Stan, the Man

If I give it a bit of thought, I realize Stan Lee was likely the greatest influence on my creative ventures, more than anyone. There are other influences, sure. Robert Jordan and C.S. Lewis and Carolyn Keene and my own mother, as well as all of the authors of my belovedĀ Choose Your Own Adventure books from childhood. But Lee, he created the universe I would spend my lifetime with. He set up an entire age that would capture me for decades. More than anyone, he inspired my awe.

I’ve learned a lot about Stan Lee’s life over the years, but for the purpose of this blog, I’ll focus on his creative endeavors, the one that impacted me the most. For years, the comic book industry had been dominated by super heroes, ones who transcended all of the romance and cowboy and war and monster books that filled every shelf in America through the 40s and 50s. Superman and Batman are the most widely remembered. The stories were simple and short on substance. Super hero keeps his identity secret from his friends and foils plot by fill-in-the-blank villain, be they mad scientist, alien warlord, or misunderstood monster.

But then, in 1961, Stan Lee and Jack Kirby put together the Fantastic Four, and they changed the industry completely. They made their heroesĀ flawed. They were fallible, they made mistakes. They overcame overwhelming odds in order to triumph over villains. And the villains suddenly became relatable, with variable motives and intentions. The lines blurred, and suddenly everything felt more human.

Stan Lee gave us the Thing, a man who hated being transformed into a lumpy orange monster, and one who took his rage out on the world even while being as lovable as can be. He gave us Spider-Man, a young man who dedicated himself to good after one of his own mistakes resulted in the death of his Uncle Ben. A line-up of X-Men, who were hated by the world for being different. Daredevil, who was a blind attorney by day, a hero who could jump off rooftops by night. The Hulk, a scientific Dr. Jekyll with a secret Mr. Hyde he was ashamed over. Iron Man, a selfish playboy billionaire with shrapnel near his heart. Thor, an arrogant God of Thunder who must learn humility at all cost. Stan Lee was an idea machine, giving the world more and more heroes to wonder over. Ant-Man and the Wasp. Dr. Strange. The Silver Surfer. Magneto. Green Goblin. Dr. Doom. Dr. Octopus. The Human Torch. The Inhumans. The Black Panther. Captain Marvel. The Skrulls. Loki. He brought back Captain America, and then he grouped up random heroes into the Avengers. And it was later he added more characters that he loved, ones who hadn’t had titles of their own: Hawkeye, the Scarlet Witch, the Vision, Quicksilver, Black Widow.

It’s been over 60 years, and these character names still headline comic books, multi-million dollar movies, toys and clothing lines, and cartoons. They’ve become household names, some gaining more notoriety than ever in just the last few years.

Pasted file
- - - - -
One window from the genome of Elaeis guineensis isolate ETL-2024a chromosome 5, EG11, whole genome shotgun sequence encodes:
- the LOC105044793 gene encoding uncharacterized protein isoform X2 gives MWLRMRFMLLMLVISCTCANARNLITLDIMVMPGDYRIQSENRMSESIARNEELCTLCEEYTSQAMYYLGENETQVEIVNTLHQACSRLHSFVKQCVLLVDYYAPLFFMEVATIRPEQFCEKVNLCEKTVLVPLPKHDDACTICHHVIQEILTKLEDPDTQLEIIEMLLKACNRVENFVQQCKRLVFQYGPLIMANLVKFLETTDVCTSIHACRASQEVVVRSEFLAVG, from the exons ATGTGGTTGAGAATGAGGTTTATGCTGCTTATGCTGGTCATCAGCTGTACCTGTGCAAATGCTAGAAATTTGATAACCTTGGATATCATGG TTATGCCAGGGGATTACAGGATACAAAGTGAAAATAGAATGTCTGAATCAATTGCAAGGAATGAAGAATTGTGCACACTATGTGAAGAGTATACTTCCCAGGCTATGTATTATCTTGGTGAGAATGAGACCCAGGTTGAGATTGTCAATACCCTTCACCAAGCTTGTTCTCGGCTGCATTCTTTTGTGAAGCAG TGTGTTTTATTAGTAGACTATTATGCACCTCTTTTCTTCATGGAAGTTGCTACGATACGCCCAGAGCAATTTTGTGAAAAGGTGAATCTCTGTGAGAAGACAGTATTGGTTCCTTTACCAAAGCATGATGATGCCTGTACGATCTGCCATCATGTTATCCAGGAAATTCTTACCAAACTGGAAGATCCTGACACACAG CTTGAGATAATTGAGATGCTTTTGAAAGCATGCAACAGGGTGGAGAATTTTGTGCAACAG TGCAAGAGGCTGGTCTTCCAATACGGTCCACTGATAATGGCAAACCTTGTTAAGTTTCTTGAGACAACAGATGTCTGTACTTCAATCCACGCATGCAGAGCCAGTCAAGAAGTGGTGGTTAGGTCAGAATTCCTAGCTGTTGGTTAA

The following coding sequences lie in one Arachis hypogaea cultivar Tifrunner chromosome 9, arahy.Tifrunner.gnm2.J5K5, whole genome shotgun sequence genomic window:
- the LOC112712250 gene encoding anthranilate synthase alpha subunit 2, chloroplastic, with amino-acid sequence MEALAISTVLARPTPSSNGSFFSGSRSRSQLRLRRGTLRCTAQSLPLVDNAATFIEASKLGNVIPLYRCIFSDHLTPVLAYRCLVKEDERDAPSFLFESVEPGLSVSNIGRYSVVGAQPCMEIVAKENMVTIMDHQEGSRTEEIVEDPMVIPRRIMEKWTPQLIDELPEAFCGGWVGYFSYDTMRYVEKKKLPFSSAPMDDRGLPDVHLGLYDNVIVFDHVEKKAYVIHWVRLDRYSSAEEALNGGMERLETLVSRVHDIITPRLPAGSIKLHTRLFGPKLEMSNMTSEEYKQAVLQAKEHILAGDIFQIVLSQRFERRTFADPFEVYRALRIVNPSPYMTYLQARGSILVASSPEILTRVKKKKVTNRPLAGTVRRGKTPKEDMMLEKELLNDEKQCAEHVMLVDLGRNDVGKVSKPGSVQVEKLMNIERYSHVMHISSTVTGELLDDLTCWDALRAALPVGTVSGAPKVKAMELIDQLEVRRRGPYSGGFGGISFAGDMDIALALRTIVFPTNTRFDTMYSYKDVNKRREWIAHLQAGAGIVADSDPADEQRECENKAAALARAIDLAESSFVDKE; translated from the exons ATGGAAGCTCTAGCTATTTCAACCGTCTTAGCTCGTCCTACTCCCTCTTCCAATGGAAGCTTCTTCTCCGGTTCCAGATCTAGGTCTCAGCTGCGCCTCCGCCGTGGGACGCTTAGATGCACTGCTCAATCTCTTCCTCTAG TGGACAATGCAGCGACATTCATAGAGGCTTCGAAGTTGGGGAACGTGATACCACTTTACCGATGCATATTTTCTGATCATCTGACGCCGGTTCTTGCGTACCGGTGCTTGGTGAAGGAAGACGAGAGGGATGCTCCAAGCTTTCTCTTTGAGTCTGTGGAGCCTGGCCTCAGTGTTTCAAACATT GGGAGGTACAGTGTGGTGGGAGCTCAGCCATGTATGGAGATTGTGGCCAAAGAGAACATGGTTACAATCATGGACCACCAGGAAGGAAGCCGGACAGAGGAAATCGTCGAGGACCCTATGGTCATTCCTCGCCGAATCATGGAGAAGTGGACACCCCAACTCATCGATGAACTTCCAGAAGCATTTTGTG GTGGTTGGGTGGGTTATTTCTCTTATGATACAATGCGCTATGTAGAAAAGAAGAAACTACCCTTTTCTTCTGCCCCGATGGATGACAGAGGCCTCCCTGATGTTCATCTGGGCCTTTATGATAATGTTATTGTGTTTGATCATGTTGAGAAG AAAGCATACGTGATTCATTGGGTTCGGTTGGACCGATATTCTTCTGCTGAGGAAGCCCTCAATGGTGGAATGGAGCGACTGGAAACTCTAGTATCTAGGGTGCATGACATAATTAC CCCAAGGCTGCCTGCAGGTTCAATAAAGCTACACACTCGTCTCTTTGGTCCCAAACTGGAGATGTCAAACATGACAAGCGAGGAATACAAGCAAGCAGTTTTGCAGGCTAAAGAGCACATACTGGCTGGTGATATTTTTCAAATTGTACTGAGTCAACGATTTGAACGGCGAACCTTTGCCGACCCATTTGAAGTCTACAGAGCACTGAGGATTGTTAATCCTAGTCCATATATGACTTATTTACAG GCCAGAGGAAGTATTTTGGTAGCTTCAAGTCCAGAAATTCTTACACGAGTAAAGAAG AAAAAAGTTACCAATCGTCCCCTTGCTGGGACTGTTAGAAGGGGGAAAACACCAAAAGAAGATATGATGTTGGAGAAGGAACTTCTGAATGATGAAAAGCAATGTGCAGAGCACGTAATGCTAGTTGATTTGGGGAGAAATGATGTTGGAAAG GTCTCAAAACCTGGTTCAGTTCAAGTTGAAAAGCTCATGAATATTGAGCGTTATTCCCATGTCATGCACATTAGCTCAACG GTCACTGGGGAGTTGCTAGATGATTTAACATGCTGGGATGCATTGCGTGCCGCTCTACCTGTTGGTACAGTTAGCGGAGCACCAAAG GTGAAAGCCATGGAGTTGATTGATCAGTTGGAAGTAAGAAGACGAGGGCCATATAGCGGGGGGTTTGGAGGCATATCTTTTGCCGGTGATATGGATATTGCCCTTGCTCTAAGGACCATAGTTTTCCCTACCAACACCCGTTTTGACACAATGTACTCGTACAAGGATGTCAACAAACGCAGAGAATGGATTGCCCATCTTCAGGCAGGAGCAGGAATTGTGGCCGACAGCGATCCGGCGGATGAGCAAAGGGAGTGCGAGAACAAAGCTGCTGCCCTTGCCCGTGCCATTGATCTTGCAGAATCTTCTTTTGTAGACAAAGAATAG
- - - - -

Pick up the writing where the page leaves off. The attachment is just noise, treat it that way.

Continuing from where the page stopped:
Now granted, reading these old 60s comic books from the year 2018 can be a bit uncomfortable. The heroes are overwhelmingly white and male. When girls did show up, they were often given passive powers and, when not fussing over their hair or outfit, were generally relegated to the kidnapped and tied-up damsel. And characters of other races, including Asian and Black, were generally characters. But over the years, that would evolve, as the comics addressed more relevant issues.

I didn’t start reading comic books until the mid-1990s. By then, many of these series were numbering in the hundreds, an impressive feat when you consider most books produced about 12 comic books per year. Picking up Amazing Spider-Man #300 meant the book had been running for 30 years. Stan Lee wasn’t really writing anymore by then, a man near 70 years old. The company had changed. Some characters had surged in popularity and added entire franchises. Characters died and came back. Storylines became complex, frequently saturated with complex and intricate plot devices. Was Spider-Man the clone or was his clone the clone? Cable was the product of Cyclops marrying the clone of his love, Jean Grey, and bearing a child, and sending that child to the far future to be raised, and then that child coming back to the present followed by a clone of his own. There were alternate dimensions and timelines, time travelers, shape-shifters, and teleports to save any character from seeming death. There were secret shadow organizations, and characters still alive from World War II who should have been dead decades ago. Marvel invented a sliding time scale, basically stating that although the characters debuted in the 60s, you could just presume that they had been around for ten years or so before you picked up the book. And as long as you didn’t mind the decades of history, the suspension of disbelief, the occasional continuity gaff, and the fact that you couldn’t possibly afford every book on the shelf, well, you had a whole world you could get lost in.